National Labor Relations Board files complaint against VW Chattanooga

New cars await shipment Thursday, Aug. 21, 2014, at the Chattanooga Volkswagen plant in Chattanooga, Tenn.
New cars await shipment Thursday, Aug. 21, 2014, at the Chattanooga Volkswagen plant in Chattanooga, Tenn.

The National Labor Relations Board has filed a complaint against Volkswagen related to the automaker's refusal to bargain with the United Auto Workers at its Chattanooga factory.

The complaint involves health insurance benefits for VW plant workers and a change in work hours for some skilled trades employees, who voted in December 2015 to align with the UAW.

The NLRB said the insurance matter and work hours are "mandatory subjects for the purposes of collective bargaining."

The complaint said VW raised the issues "without prior notice to the union and without affording the union an opportunity to bargain with respondent with respect to this conduct and the effects of this conduct."

However, a Chattanooga VW plant spokesman said it's unable to bargain with UAW Local 42 until the U.S. Court of Appeals rules on its challenge to the legitimacy of the union's bargaining unit at the factory.

"As has long been the case, Volkswagen supports the right of all of our employees to decide the question of union representation," said VW spokesman Scott Wilson.

In 2015, VW's skilled trades employees at the plant voted 108-44 to be represented by the UAW. But the company declined to bargain, saying it wanted to allow production and skilled trades workers to vote as one on the matter of union representation. About a year earlier, plant workers had voted against UAW representation 712-626.

The NLRB later ruled that the smaller group of skilled trade employees, who maintain and fix the plant equipment, was a legal voting unit.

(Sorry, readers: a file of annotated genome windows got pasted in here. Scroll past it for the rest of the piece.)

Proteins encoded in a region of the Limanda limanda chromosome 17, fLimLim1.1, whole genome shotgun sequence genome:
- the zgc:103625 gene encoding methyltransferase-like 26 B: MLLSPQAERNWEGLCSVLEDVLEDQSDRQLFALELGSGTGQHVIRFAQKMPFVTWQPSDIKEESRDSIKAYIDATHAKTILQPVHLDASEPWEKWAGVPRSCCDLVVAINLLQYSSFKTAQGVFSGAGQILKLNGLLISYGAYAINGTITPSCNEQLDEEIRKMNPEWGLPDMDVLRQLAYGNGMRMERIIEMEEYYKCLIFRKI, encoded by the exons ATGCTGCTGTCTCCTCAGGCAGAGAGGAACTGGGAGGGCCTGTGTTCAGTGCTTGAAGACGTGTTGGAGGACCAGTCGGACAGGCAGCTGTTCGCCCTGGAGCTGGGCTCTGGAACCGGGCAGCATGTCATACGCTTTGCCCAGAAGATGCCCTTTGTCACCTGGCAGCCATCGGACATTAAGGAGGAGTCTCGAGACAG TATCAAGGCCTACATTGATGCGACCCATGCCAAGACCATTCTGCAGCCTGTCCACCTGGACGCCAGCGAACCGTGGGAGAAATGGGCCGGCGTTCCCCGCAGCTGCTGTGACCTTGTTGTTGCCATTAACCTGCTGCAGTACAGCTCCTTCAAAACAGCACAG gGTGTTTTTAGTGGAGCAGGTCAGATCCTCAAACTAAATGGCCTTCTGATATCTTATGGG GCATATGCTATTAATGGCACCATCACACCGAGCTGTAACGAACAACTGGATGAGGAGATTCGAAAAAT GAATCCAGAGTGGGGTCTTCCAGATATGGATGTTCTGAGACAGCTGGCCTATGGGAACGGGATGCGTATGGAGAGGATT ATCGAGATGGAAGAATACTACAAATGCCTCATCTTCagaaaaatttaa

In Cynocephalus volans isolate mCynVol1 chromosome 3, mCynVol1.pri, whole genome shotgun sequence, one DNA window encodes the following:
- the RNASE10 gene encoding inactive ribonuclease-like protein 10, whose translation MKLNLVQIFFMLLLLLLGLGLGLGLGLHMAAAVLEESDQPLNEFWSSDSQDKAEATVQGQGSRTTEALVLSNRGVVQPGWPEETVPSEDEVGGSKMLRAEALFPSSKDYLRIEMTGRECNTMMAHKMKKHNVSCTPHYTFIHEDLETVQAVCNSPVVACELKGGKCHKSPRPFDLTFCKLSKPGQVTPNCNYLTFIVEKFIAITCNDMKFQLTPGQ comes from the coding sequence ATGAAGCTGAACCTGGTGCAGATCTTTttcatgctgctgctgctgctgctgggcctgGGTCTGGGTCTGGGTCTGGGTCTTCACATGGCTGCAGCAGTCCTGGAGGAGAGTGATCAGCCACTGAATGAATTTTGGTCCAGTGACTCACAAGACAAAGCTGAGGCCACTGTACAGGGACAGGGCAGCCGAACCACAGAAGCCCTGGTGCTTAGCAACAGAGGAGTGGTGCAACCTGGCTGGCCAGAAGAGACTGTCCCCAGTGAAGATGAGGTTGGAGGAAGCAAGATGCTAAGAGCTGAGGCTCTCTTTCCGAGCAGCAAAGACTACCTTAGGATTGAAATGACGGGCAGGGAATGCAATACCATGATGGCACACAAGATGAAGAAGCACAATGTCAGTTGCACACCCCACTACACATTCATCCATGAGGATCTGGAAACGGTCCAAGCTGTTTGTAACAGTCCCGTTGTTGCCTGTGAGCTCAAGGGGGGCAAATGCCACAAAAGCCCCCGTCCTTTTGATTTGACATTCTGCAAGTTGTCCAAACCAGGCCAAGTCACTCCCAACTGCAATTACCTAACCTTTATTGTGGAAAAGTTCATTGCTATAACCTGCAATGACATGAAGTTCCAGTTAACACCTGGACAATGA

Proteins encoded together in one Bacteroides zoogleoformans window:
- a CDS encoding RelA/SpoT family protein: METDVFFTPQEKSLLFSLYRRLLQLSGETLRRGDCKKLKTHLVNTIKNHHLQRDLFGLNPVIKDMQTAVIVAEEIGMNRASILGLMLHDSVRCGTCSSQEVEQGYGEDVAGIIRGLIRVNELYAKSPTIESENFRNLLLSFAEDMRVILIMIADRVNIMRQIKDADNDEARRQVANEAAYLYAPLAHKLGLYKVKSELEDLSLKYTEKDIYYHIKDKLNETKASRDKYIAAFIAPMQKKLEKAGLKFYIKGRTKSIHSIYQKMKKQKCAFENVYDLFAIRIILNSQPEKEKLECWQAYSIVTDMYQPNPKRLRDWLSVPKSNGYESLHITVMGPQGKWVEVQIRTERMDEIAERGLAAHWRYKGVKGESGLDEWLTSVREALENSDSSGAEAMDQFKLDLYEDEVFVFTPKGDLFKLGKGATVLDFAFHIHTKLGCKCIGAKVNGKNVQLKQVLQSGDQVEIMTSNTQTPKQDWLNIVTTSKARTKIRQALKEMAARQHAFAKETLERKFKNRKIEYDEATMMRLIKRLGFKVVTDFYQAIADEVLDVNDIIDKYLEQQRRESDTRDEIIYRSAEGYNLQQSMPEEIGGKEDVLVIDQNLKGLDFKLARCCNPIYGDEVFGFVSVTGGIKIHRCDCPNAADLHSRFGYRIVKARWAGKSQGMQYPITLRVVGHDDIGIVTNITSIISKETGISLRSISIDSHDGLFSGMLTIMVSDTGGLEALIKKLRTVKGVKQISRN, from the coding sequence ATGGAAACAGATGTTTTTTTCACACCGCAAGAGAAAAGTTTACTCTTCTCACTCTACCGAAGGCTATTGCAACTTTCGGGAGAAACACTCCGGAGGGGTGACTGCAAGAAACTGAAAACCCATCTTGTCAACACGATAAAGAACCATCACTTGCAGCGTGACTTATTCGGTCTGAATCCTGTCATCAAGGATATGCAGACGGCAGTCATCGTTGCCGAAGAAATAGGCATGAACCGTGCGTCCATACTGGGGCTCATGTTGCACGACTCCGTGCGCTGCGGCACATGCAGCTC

VW, however, appealed and said it fundamentally disagrees with the decision to separate maintenance and production workers.

Wilson said VW will continue "our effort to allow everyone to vote as one group on the matter of union representation."

Dan Gilmore, a Chattanooga attorney who has followed the case, said it appears the complaint alleges that VW unilaterally took the two actions and violated a section of labor law that makes it unlawful for an employer to "interfere with, restrain, or coerce employees in the exercise of their rights."

"In other words, VW is retaliating against the unit employees because of how a majority of them voted," he said.

Gilmore said the new angle may be why the NLRB is pursuing the complaint against VW even though the obligation to bargain over anything with the union is still under appeal.

Steve Cochran, president of UAW Local 42, said earlier this week that the VW employees are "disappointed that Volkswagen has decided to operate in violation of federal law by ignoring the NLRB's order to join employees at the bargaining table."

"Myself and my hard-working colleagues feel betrayed by a company that honors employees' rights everywhere in the world except Chattanooga," he said. "However, we have vowed to not stop until we achieve meaningful representation in the plant and collective bargaining that leads to a contract."

Contact staff writer Mike Pare at or 423-757-6318.

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